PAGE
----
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Cavalcanti, Alberto (1897-1982)

Director, Actor, Sound

Main image of Cavalcanti, Alberto (1897-1982)

In a filmmaking career spanning half a century and at least half a dozen countries, Brazilian-born Alberto Cavalcanti spent some fifteen years in Britain during the 1930s and 1940s, bringing a cosmopolitan outlook and a talent for the poetry of sound and image to both documentary and fiction cinema.

Alberto de Almeida Cavalcanti was born in Rio de Janeiro on 6 February 1897, the son of a noted mathematician. He left Brazil at the age of fifteen to study architecture and interior design at the School of Fine Arts in Geneva, from where he moved to Paris to take up work as a set designer in a film studio. As one of a group of young avant-garde artists surrounding Marcel l'Herbier and Louis Delluc, Cavalcanti soon began producing and directing films on his own account, among them the pioneering 'city symphony' Rien que les heures (France, 1926), which reputedly inspired Dziga Vertov's more celebrated Man with a Movie Camera (USSR, 1929). It has been suggested that the key influences at this early stage of Cavalcanti's career came from the French realist tradition and, to a lesser extent, from surrealism.

In 1934, at the invitation of John Grierson, Cavalcanti left Paris for London to join the GPO Film Unit. There he worked on numerous films in a variety of creative capacities, including producer, director, sound supervisor, editor, scriptwriter and art director, and took over as head of the Unit upon Grierson's departure for Canada in 1937. In 1940, he returned to feature films as an associate producer and director at Ealing Studios, and remained there for six years.

In the first feature he directed at Ealing, Went the Day Well? (1942), an army detachment appears in a quiet English village, supposedly Royal Engineers on an exercise, but it gradually dawns on the villagers that they are Germans who have been parachuted in by night. By the time the traitorous squire has been shot by the vicar's daughter, the village's placid surface has been torn aside to reveal unexpected violence and brutality.

Cavalcanti directed three more features at Ealing (Champagne Charlie (1944), Dead of Night (1945) and The Life and Adventures of Nicholas Nickleby (1947)), and produced many more. He parted company with the studio in the late 1940s, and went on to make three features for other British studios: They Made Me a Fugitive (Alliance, 1947); The First Gentleman (Columbia British, 1948); and For Them That Trespass (Associated British, 1948).

Early in 1950, Cavalcanti returned to Brazil to take up a post as head of production at the Companhia Cinematografica Vera Cruz. Shortly afterwards, at the height of the Cold War and under suspicion of Communist activity, he returned to Europe, where he continued making films until the late 1970s, working in East Germany, France, Israel, and elsewhere. During this period he made a brief return to Britain to direct the animated film The Monster of Highgate Ponds (1960). He died in Paris on 23 August 1982.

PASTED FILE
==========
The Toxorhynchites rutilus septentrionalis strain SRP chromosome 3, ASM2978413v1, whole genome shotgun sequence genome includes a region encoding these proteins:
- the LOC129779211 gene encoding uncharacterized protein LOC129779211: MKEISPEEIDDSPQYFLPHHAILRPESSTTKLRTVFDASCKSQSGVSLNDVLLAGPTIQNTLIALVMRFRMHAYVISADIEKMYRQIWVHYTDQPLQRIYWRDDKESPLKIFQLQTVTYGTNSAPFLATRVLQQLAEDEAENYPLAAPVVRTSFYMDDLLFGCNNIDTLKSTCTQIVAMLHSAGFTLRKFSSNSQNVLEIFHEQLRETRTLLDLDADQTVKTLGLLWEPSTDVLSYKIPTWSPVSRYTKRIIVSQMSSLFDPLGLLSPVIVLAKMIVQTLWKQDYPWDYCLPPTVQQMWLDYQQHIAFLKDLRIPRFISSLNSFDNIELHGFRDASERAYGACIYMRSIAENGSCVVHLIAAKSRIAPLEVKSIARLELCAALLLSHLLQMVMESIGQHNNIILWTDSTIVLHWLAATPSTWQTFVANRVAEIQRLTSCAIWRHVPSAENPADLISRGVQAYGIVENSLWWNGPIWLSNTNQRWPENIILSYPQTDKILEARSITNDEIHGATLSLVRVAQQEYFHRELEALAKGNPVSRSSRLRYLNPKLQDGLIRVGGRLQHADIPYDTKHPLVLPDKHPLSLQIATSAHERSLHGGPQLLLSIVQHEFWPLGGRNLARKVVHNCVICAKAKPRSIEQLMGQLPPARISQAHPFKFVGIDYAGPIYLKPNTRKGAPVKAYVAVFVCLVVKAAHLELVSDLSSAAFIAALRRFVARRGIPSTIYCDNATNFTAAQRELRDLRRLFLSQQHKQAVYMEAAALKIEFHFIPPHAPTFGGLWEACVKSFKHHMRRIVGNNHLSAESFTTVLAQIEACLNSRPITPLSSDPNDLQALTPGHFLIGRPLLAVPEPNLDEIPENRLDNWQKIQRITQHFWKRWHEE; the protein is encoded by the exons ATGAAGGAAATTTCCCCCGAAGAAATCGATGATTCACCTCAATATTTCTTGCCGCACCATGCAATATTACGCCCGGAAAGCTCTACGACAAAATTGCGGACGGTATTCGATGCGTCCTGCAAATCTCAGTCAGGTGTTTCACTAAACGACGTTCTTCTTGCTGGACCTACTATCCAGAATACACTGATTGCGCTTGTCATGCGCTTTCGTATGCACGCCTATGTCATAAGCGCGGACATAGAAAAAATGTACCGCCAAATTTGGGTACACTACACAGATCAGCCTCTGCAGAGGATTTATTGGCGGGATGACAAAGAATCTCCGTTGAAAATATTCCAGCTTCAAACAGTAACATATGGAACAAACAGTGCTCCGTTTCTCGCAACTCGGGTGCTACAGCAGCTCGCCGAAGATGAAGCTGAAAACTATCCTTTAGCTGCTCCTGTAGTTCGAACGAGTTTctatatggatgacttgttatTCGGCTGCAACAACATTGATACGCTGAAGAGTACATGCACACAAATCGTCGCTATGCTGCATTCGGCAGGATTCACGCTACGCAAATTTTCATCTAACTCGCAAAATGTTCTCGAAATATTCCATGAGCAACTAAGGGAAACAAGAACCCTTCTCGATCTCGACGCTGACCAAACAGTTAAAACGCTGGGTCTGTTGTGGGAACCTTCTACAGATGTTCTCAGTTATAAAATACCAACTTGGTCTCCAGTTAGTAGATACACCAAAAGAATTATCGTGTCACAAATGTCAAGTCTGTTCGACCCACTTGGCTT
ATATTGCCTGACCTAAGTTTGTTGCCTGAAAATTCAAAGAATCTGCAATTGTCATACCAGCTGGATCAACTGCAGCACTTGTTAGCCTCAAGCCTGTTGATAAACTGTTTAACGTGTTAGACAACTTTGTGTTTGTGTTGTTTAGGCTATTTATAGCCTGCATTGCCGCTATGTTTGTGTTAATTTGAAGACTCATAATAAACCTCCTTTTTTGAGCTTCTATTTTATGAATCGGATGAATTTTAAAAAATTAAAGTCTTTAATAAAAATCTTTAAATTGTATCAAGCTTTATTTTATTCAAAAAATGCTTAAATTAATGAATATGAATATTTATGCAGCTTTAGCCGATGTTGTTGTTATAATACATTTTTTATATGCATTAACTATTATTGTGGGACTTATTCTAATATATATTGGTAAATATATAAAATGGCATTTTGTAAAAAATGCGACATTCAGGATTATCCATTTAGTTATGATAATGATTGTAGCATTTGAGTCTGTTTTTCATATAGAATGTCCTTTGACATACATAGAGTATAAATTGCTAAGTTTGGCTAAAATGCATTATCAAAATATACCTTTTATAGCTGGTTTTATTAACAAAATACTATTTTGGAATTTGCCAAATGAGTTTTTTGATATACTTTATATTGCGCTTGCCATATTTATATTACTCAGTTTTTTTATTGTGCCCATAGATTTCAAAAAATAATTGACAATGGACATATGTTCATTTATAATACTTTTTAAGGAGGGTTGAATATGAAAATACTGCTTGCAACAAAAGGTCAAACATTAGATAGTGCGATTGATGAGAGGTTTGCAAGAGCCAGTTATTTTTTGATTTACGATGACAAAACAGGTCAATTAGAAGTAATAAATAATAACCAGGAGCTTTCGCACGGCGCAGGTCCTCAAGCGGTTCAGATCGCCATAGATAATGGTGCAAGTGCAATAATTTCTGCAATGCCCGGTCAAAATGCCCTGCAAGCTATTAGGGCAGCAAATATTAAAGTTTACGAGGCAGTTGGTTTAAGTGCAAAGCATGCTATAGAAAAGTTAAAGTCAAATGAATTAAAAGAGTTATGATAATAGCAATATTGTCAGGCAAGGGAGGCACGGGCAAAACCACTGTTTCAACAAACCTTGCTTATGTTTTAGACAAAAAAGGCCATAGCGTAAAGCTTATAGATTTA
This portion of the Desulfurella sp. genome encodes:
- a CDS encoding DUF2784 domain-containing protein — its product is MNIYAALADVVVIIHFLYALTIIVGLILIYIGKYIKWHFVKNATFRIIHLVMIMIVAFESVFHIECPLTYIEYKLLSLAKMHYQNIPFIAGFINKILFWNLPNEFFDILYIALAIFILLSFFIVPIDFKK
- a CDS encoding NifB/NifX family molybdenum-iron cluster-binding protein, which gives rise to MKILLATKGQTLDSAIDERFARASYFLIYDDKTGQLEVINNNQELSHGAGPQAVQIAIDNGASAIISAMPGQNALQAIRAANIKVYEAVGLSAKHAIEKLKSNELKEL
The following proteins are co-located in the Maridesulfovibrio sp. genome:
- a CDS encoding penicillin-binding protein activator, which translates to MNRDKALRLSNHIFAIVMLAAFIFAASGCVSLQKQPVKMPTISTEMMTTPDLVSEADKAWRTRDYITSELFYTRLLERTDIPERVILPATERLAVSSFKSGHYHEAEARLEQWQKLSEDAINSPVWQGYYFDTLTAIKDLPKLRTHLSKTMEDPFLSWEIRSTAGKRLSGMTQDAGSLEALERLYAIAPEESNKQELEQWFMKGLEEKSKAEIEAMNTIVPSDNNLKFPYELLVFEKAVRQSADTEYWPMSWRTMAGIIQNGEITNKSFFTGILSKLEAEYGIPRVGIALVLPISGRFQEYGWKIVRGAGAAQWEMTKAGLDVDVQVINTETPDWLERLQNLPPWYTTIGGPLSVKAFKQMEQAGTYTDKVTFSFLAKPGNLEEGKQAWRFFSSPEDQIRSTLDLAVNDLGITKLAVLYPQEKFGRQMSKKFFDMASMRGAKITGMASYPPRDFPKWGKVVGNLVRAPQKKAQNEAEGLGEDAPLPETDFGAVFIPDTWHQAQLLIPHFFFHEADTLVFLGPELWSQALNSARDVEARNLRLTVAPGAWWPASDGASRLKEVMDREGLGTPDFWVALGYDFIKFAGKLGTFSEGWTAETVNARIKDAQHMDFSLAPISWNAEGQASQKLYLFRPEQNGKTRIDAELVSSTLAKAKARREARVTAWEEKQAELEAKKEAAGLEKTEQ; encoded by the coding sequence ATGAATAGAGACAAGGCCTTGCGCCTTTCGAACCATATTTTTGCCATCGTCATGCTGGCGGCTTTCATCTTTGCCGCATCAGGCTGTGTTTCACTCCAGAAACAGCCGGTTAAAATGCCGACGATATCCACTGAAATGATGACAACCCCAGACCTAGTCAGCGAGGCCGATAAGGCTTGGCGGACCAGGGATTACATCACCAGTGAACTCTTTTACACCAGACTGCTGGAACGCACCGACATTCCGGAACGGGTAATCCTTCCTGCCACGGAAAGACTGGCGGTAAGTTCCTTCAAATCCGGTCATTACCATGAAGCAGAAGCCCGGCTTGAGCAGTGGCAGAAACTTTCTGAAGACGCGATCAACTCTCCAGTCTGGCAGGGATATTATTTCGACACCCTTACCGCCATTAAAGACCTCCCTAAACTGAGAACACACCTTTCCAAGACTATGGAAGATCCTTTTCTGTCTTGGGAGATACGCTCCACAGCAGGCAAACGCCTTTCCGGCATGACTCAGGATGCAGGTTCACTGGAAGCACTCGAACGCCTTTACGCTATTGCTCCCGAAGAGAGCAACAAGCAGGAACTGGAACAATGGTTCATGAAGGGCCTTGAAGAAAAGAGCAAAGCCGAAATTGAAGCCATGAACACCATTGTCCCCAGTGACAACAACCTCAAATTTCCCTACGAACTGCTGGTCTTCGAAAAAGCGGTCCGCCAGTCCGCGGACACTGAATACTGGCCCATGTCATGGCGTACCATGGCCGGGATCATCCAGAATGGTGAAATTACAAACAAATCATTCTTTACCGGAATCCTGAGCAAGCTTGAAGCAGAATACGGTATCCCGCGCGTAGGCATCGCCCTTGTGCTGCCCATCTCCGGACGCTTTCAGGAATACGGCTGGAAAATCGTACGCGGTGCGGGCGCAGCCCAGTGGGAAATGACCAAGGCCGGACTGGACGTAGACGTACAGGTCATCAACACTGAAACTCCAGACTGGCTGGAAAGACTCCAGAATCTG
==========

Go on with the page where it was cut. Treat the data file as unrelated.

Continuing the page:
In his early British film, Pett and Pott (1934) - a satirical tale of shopping, the telephone, and two suburban families - Cavalcanti established his trademark blend of poetry, realism and fiction. If the influential Coal Face (1935) is more obviously in the Griersonian 'creative interpretation of actuality' mould of documentary filmmaking, Cavalcanti's non-naturalistic approach to factual cinema is still very much apparent in this visual and audial tone-poem about the lives and work of coal miners. However, differences within the GPO unit concerning the merits of Pett and Pott and over his credits on a number of films, including Coal Face, suggest that Cavalcanti's time there was not always easy.

Nonetheless, with their attention to the expressive interaction of sound and image, Pett and Pott and Coal Face embody what was to be Cavalcanti's distinctive aesthetic contribution to British cinema: a melding of actuality and the commonplace on the one hand with a non-naturalistic, even at times surreal, approach to fiction on the other. Cavalcanti was able to bring his brand of poetically-charged documentary authenticity, drama and surrealism to some of his work at Ealing Studios - in the unsettling atmosphere, and sudden, intense, acts of violence in Went the Day Well?, for example, and even more so in his celebrated contribution to the portmanteau film, Dead of Night, where a ventriloquist, possessed by his dummy, is led into degradation, murder and madness.

Cavalcanti's British work, defying hard-and-fast distinctions between art and entertainment, is arguably his best: it is certainly his most consistent. However, Ian Aitken contends that he lacked the dedicated careerist's political savvy, and that in Britain he was thrown off creative course by the demands of the documentary form and the commercial film industry. He certainly seems to have felt an outsider at both the GPO and Ealing, and indeed in aesthetic terms his contribution to British cinema does have something of a maverick quality. Yet he was clearly a significant mentor to younger colleagues, and it is as a mentor and as a producer that he made a particularly decisive impact.

Aitken, Ian (ed.), The Documentary Film Movement: An Anthology (Edinburgh: Edinburgh University Press, 1998), pp. 179-214
Aitken, Ian, Alberto Cavalcanti: Realism, Surrealism and National Cinemas (Trowbridge: Flicks Books, 2000)
Cavalcanti, Alberto, Filme e realidade (Rio de Janeiro: Editora Artenova, 1977)
Hillier, Jim, Alan Lovell, and Sam Rohdie, 'Interview with Alberto Cavalcanti', Screen v.13, n. 2, 1972, pp. 36-53
Monegal, Emir Rodriguez, 'Alberto Cavalcanti', The Quarterly of Film, Radio and Television v. 9, n. 4, 1955, pp. 341-358

Linda Wood, Reference Guide to British and Irish Film Directors

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